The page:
by Gianna Forgen
When I was in elementary school, I read all the time. I vividly remember, during a snack break, I had become so entranced by my book that I had missed my teacher calling my table for our turn to use the bathroom. I remember, too, the look on her face, probably wondering if it was worse that I hadn’t listened, or worse to chastise me for reading.
Back then, it felt like everyone loved to read. When we filled out posters at the beginning of the school year detailing our hobbies, two took precedence above all others: reading and writing. As students, we had to read, of course, but it seemed like everyone still enjoyed it, at least the kids in my class. In elementary school, a boy I was friends with and I read the entire Harry Potter series at the same time–he finished Deathly Hallows only fifteen minutes before me. He was one of the most voracious readers I knew.
by Qwayonna Josephs
Looking back now, it’s crazy to think that my introduction to Black-led stories was a book with a Black man on the cover, holding a gun, a book that was distributed to schools from Scholastic and praised as honest portrayals of inner city kids. Yet, every one of those books I read came from the mind of Paul Langan, a white man who claims in an interview that his intention behind the idea was sparked by minority students wanting to see themselves in print. I’m sure that drew lots of students to the books, seeing someone who looked like them on the cover―it definitely drew me in―but, with maturity and clarity, I now understand the harmfulness of these stories and characters. While trying to show our “experiences,” the books highlight negative stereotypes, slap on a problematic cover, and end up in the hands of impressionable elementary, middle, and high school kids that are desperate to see themselves in a story.
Amanda Smera Welsh
If you are a writer, especially a writer in the middle of a graduate program, you will undoubtedly encounter many craft materials through the course reinforcing the need to establish a discipline to your own writing.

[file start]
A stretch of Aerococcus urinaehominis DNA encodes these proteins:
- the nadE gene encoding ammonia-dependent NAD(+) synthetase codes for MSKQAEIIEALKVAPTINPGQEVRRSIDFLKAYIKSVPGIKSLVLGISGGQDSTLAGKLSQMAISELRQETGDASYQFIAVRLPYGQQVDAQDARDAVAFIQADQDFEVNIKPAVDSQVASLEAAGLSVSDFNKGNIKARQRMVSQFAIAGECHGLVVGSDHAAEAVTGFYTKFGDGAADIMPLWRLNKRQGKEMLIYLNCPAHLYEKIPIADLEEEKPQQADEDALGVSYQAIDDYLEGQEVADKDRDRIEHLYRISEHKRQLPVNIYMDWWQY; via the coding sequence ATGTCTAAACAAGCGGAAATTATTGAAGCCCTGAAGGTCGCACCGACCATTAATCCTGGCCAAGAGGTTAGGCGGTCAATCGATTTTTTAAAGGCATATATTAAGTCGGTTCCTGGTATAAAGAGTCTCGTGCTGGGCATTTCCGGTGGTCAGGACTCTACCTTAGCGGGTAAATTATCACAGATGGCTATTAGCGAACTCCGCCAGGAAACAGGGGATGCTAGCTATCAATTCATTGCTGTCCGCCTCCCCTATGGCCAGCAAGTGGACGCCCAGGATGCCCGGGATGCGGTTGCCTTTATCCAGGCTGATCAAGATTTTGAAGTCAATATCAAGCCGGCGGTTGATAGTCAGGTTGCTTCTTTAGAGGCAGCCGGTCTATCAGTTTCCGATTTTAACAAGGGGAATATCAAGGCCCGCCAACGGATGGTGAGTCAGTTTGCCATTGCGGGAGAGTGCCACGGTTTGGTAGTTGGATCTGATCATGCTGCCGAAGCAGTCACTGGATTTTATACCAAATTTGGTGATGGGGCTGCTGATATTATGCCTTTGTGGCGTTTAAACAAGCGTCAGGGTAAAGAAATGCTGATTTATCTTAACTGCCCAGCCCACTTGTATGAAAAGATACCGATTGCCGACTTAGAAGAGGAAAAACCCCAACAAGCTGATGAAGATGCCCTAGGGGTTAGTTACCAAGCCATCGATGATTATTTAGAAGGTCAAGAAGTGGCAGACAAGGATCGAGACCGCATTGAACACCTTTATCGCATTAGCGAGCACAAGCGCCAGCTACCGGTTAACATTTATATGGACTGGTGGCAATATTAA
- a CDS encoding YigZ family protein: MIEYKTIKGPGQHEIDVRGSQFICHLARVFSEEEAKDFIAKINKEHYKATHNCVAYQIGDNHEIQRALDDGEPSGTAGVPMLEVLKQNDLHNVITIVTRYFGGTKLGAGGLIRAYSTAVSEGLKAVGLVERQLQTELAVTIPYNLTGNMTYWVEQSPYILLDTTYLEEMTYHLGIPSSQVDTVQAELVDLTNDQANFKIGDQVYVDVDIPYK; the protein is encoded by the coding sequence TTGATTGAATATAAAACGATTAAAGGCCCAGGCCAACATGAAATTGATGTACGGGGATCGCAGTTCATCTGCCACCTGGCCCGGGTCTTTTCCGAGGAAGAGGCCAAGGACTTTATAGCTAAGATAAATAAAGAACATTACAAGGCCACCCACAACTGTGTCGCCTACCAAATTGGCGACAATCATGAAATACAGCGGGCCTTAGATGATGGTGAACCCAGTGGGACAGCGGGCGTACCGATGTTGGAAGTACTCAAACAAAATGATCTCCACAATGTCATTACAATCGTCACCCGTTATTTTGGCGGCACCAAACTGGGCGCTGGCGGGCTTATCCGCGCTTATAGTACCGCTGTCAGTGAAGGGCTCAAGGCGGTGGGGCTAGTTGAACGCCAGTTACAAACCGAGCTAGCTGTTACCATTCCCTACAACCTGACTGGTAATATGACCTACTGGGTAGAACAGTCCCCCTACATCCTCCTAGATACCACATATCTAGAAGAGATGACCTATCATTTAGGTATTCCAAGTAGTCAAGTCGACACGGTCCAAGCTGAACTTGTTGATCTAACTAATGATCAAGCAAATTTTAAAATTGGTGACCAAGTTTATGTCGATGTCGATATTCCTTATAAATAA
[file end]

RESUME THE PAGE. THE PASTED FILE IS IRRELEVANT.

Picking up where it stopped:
Sometimes, they can sound a little delusional, which was precisely my reaction when I read Robert Olen Butler’s “From Where You Dream.” It truly is the most overtold advice any writer has heard before: “You may not be ready to write yet, but when you’re in a project you must write every day. You cannot write just on weekends. You cannot write this week and not next week; you can’t wait for the summer to write. You can’t skip the summer and wait till the fall. You have to write every day. You cannot do it any other way. Have I said this strongly enough?”
Yes you have, dude, now please shut up!
by Cat Reed
Those were the roots that the newly created stories ventured forth from, but it would seem that instead of embracing that part of the history, authors would rather avoid the fanfiction they used to write as one would avoid a dog in desperate need of a bath.
by Ellie Cameron
People like to laugh.
We laugh at jokes on our phones, we laugh at characters in sitcoms, and we laugh with our friends telling stories to embarrass each other. I think it’s safe to say that the average person picks up some sense of comedic timing simply by consuming comedy.
So why do we feel that we can be funny, just not in writing? Is it lack of confidence? Is it lack of skill? Is it the lasting trauma of high school writing classes? Or is it a matter of context?